Cardiac stem cells: isolation, expansion and experimental use for myocardial regeneration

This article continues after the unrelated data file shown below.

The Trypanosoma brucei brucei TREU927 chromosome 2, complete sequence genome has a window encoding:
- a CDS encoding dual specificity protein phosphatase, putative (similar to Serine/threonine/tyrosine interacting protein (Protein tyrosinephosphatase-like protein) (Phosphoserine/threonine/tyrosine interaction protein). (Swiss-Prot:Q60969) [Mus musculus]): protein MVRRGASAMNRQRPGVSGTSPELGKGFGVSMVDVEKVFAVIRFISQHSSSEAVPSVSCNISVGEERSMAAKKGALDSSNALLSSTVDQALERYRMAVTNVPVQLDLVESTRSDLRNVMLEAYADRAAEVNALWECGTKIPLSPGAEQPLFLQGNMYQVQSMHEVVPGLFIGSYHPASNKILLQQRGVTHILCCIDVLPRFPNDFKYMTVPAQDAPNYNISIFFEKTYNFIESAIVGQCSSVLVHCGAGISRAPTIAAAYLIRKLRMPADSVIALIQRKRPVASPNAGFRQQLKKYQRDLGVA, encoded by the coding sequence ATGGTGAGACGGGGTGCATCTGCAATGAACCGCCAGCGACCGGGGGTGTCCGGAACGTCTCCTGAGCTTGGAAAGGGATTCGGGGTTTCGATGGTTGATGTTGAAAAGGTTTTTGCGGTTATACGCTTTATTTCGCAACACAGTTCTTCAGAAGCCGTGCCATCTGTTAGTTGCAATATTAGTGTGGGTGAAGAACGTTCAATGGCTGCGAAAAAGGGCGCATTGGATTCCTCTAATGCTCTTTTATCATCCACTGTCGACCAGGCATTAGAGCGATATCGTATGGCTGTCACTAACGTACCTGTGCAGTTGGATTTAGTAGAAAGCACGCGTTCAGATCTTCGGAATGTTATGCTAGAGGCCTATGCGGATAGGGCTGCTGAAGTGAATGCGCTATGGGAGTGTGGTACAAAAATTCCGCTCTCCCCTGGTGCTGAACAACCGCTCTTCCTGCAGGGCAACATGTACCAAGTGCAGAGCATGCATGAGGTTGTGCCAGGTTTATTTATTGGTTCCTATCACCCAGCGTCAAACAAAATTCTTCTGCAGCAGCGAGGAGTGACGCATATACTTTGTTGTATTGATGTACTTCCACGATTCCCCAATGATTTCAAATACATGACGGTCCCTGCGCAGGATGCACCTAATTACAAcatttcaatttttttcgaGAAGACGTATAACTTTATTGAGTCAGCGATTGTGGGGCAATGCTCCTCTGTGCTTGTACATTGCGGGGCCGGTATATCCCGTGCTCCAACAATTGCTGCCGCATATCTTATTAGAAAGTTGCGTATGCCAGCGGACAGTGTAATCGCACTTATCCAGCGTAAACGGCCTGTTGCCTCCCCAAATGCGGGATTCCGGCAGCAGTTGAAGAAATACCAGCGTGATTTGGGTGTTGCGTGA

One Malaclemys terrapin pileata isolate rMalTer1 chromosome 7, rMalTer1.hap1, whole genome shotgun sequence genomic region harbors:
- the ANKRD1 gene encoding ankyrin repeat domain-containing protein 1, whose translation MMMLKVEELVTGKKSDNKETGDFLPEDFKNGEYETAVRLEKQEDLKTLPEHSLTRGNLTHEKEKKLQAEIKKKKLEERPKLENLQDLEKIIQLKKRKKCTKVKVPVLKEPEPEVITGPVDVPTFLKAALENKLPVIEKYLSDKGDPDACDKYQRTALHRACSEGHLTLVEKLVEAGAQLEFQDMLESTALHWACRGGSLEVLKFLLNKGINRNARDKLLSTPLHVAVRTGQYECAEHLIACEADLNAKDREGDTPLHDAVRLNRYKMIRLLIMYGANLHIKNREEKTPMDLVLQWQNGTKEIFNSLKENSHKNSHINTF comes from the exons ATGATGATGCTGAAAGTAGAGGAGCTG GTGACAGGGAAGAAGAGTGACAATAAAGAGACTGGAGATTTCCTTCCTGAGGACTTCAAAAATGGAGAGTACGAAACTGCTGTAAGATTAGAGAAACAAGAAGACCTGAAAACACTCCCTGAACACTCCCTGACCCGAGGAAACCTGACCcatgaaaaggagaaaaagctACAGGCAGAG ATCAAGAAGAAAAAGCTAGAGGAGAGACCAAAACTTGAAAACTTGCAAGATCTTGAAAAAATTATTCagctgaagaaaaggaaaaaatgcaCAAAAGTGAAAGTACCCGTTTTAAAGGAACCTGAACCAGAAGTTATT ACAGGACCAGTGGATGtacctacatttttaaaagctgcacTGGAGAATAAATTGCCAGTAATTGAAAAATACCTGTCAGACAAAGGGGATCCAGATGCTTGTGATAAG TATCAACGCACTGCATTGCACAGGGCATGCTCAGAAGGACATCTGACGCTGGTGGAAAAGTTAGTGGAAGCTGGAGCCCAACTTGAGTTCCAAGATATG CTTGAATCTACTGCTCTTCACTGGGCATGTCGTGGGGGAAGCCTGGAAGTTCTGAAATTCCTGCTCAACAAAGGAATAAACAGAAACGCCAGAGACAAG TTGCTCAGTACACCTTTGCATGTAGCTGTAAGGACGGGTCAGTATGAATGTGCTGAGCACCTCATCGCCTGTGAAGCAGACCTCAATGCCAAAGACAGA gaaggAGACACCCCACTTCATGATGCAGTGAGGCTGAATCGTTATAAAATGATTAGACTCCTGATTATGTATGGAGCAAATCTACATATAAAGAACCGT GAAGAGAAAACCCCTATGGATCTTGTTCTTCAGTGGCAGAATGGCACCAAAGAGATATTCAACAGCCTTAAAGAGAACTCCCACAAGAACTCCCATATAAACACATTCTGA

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Cellular cardiomyoplasty (myogenic cell grafting) is actively being explored as a novel method to regenerate damaged myocardium. The adult human heart contains small populations of indigenous committed cardiac stem cells or multipotent cardiac progenitor cells, identified by their cell-surface expression of c-kit (the receptor for stem cell factor), P-glycoprotein (a member of the multidrug resistance protein family), and Sca-1 (stem cell antigen 1, a mouse hematopoietic stem cell marker) or a Sca-1-like protein. Cardiac stem cells represent a logical source to exploit in cardiac regeneration therapy because, unlike other adult stem cells, they are likely to be intrinsically programmed to generate cardiac tissue in vitro and to increase cardiac tissue viability in vitro. Cardiac stem cell therapy could, therefore, change the fundamental approach to the treatment of heart disease.

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